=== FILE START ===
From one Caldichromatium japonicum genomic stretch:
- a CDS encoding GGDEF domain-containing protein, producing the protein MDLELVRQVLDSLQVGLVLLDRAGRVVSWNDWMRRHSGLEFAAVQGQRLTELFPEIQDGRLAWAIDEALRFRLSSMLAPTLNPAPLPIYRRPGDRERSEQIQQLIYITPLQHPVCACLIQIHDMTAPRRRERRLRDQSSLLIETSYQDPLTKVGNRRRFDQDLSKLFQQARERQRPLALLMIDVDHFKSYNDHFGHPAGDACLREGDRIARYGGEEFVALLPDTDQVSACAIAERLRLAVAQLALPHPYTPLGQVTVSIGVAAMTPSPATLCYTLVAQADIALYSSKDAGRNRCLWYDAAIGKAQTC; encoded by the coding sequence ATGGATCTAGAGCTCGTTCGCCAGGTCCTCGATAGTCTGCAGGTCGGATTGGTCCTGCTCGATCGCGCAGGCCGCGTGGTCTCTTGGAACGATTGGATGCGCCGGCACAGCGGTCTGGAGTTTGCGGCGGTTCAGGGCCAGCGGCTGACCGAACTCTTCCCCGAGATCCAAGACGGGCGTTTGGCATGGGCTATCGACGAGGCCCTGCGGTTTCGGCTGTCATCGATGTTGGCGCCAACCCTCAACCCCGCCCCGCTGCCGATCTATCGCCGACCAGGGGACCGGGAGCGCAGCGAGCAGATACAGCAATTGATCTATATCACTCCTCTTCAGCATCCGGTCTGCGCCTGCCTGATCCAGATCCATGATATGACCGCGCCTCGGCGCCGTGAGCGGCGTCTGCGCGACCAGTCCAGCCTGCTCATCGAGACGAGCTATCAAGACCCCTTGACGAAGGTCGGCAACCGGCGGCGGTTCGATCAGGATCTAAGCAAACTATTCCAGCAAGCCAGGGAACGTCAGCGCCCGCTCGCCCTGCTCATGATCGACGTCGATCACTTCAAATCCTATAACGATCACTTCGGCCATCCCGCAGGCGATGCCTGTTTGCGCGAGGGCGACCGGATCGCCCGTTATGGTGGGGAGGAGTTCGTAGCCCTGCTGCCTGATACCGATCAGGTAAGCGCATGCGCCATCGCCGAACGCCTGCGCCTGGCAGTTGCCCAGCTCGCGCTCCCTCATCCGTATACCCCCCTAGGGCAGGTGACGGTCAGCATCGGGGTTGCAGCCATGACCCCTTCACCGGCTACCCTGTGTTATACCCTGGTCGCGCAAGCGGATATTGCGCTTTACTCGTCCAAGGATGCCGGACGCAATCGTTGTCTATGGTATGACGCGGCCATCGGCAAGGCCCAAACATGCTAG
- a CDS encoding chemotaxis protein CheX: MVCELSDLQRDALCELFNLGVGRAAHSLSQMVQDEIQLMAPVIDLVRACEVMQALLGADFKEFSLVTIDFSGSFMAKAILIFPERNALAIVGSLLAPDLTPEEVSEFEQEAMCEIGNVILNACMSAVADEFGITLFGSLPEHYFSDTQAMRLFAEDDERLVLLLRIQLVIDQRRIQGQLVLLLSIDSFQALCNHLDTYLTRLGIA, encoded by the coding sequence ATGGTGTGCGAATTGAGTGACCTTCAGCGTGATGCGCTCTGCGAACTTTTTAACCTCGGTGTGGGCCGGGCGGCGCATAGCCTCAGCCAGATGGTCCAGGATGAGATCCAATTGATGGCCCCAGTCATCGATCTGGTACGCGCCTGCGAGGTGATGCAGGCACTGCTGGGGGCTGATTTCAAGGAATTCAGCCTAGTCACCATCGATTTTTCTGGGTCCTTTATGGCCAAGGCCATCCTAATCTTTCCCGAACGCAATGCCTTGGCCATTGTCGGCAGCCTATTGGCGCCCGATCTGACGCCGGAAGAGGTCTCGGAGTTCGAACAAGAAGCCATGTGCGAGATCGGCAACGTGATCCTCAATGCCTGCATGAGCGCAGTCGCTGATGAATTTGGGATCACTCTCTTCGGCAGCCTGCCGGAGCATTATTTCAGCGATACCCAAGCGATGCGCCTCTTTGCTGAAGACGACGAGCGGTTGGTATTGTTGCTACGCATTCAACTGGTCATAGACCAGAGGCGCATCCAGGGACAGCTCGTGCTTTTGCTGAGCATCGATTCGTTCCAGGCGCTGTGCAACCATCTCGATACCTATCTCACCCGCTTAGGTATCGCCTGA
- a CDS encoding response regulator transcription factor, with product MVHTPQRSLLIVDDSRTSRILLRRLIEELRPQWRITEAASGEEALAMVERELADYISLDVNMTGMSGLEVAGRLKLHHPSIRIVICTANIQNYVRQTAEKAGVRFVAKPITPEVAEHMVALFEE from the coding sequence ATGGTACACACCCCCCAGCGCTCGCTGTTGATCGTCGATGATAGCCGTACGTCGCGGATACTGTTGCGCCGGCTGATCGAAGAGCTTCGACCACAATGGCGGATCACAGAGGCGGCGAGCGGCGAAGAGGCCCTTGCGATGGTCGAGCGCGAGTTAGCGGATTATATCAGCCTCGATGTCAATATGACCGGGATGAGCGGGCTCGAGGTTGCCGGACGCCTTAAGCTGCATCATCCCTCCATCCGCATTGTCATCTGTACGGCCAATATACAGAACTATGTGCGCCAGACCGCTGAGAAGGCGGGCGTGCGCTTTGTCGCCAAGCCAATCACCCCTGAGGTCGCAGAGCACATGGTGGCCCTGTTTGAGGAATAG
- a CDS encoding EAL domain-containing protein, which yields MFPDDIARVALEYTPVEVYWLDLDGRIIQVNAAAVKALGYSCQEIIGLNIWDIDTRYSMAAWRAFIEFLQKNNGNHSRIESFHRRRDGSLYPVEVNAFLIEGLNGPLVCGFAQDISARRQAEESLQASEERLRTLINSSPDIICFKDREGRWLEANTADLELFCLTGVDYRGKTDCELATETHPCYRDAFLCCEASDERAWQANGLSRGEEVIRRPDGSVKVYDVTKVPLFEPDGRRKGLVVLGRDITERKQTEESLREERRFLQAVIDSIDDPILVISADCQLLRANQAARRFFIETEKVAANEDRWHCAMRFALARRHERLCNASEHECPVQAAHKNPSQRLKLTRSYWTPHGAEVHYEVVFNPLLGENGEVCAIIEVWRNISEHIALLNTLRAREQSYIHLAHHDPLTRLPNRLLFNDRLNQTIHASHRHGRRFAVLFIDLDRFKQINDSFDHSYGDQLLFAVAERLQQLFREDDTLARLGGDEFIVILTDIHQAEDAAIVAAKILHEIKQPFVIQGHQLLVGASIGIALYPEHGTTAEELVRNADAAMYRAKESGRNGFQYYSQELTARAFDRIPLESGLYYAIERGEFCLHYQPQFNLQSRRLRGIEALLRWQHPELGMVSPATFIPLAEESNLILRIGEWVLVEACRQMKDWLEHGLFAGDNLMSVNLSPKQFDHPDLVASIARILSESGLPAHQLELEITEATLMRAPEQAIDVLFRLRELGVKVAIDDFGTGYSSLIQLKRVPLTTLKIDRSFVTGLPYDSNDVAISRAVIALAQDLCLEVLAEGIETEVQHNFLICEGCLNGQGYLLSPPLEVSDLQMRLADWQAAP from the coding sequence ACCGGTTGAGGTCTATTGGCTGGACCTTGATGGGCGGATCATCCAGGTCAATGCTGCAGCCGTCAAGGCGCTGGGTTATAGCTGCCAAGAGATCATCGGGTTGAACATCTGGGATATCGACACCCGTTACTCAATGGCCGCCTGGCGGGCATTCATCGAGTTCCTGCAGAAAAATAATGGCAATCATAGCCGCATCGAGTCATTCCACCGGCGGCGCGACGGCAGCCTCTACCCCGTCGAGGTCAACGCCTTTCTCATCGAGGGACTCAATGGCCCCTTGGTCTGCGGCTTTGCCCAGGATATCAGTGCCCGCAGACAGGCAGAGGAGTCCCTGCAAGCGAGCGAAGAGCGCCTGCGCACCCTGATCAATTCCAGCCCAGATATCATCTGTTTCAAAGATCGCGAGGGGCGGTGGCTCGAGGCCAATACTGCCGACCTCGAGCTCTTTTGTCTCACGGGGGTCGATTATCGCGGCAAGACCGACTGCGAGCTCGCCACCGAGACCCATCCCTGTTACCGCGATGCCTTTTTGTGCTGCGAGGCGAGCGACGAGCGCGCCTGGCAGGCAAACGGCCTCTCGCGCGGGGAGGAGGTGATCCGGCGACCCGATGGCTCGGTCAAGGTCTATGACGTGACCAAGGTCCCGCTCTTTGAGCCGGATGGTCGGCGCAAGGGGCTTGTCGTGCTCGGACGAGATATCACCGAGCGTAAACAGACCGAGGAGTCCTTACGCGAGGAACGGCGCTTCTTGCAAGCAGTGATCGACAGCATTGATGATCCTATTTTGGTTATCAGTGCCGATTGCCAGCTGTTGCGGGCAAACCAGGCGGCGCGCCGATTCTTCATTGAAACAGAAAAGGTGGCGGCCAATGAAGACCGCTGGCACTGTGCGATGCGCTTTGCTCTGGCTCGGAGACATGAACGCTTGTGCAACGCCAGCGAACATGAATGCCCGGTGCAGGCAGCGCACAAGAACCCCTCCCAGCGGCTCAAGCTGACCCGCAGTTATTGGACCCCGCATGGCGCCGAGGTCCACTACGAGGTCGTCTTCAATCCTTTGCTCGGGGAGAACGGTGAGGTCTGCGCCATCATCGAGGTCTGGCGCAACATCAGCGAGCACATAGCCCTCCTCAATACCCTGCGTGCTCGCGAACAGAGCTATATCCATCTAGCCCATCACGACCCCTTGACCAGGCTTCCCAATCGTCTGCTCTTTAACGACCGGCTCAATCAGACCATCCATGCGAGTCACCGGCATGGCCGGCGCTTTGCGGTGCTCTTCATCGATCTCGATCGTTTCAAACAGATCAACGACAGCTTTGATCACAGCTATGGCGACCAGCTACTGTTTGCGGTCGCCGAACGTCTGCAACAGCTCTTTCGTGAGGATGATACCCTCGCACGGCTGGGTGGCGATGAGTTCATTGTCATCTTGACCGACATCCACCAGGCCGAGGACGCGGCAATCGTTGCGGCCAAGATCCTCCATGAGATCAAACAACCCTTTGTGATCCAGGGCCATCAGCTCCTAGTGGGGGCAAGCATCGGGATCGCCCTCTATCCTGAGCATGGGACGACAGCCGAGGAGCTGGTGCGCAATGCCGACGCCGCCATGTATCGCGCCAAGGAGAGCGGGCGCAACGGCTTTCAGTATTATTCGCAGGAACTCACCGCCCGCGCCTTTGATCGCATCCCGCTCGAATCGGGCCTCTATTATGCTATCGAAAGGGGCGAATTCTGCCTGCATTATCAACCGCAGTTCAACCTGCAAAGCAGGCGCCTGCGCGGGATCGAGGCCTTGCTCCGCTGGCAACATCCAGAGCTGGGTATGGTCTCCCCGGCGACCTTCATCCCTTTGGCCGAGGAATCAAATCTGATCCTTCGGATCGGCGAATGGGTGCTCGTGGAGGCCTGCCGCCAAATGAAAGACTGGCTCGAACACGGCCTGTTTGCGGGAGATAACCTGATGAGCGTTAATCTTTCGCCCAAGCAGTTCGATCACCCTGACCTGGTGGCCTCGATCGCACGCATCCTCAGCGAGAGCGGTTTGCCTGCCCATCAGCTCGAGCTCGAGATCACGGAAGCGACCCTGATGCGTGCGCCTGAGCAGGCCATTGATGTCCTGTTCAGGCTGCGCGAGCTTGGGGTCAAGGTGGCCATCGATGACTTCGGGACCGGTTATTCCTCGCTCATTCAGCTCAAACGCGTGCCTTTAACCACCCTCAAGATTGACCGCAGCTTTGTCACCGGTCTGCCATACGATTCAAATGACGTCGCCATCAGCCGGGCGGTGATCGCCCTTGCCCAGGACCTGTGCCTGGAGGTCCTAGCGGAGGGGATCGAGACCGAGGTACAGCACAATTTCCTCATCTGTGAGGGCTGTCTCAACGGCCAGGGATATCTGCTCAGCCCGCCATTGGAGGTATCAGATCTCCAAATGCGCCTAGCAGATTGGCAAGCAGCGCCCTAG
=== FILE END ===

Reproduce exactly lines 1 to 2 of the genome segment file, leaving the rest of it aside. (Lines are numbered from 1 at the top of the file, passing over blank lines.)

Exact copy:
From one Caldichromatium japonicum genomic stretch:
- a CDS encoding GGDEF domain-containing protein, producing the protein MDLELVRQVLDSLQVGLVLLDRAGRVVSWNDWMRRHSGLEFAAVQGQRLTELFPEIQDGRLAWAIDEALRFRLSSMLAPTLNPAPLPIYRRPGDRERSEQIQQLIYITPLQHPVCACLIQIHDMTAPRRRERRLRDQSSLLIETSYQDPLTKVGNRRRFDQDLSKLFQQARERQRPLALLMIDVDHFKSYNDHFGHPAGDACLREGDRIARYGGEEFVALLPDTDQVSACAIAERLRLAVAQLALPHPYTPLGQVTVSIGVAAMTPSPATLCYTLVAQADIALYSSKDAGRNRCLWYDAAIGKAQTC; encoded by the coding sequence ATGGATCTAGAGCTCGTTCGCCAGGTCCTCGATAGTCTGCAGGTCGGATTGGTCCTGCTCGATCGCGCAGGCCGCGTGGTCTCTTGGAACGATTGGATGCGCCGGCACAGCGGTCTGGAGTTTGCGGCGGTTCAGGGCCAGCGGCTGACCGAACTCTTCCCCGAGATCCAAGACGGGCGTTTGGCATGGGCTATCGACGAGGCCCTGCGGTTTCGGCTGTCATCGATGTTGGCGCCAACCCTCAACCCCGCCCCGCTGCCGATCTATCGCCGACCAGGGGACCGGGAGCGCAGCGAGCAGATACAGCAATTGATCTATATCACTCCTCTTCAGCATCCGGTCTGCGCCTGCCTGATCCAGATCCATGATATGACCGCGCCTCGGCGCCGTGAGCGGCGTCTGCGCGACCAGTCCAGCCTGCTCATCGAGACGAGCTATCAAGACCCCTTGACGAAGGTCGGCAACCGGCGGCGGTTCGATCAGGATCTAAGCAAACTATTCCAGCAAGCCAGGGAACGTCAGCGCCCGCTCGCCCTGCTCATGATCGACGTCGATCACTTCAAATCCTATAACGATCACTTCGGCCATCCCGCAGGCGATGCCTGTTTGCGCGAGGGCGACCGGATCGCCCGTTATGGTGGGGAGGAGTTCGTAGCCCTGCTGCCTGATACCGATCAGGTAAGCGCATGCGCCATCGCCGAACGCCTGCGCCTGGCAGTTGCCCAGCTCGCGCTCCCTCATCCGTATACCCCCCTAGGGCAGGTGACGGTCAGCATCGGGGTTGCAGCCATGACCCCTTCACCGGCTACCCTGTGTTATACCCTGGTCGCGCAAGCGGATATTGCGCTTTACTCGTCCAAGGATGCCGGACGCAATCGTTGTCTATGGTATGACGCGGCCATCGGCAAGGCCCAAACATGCTAG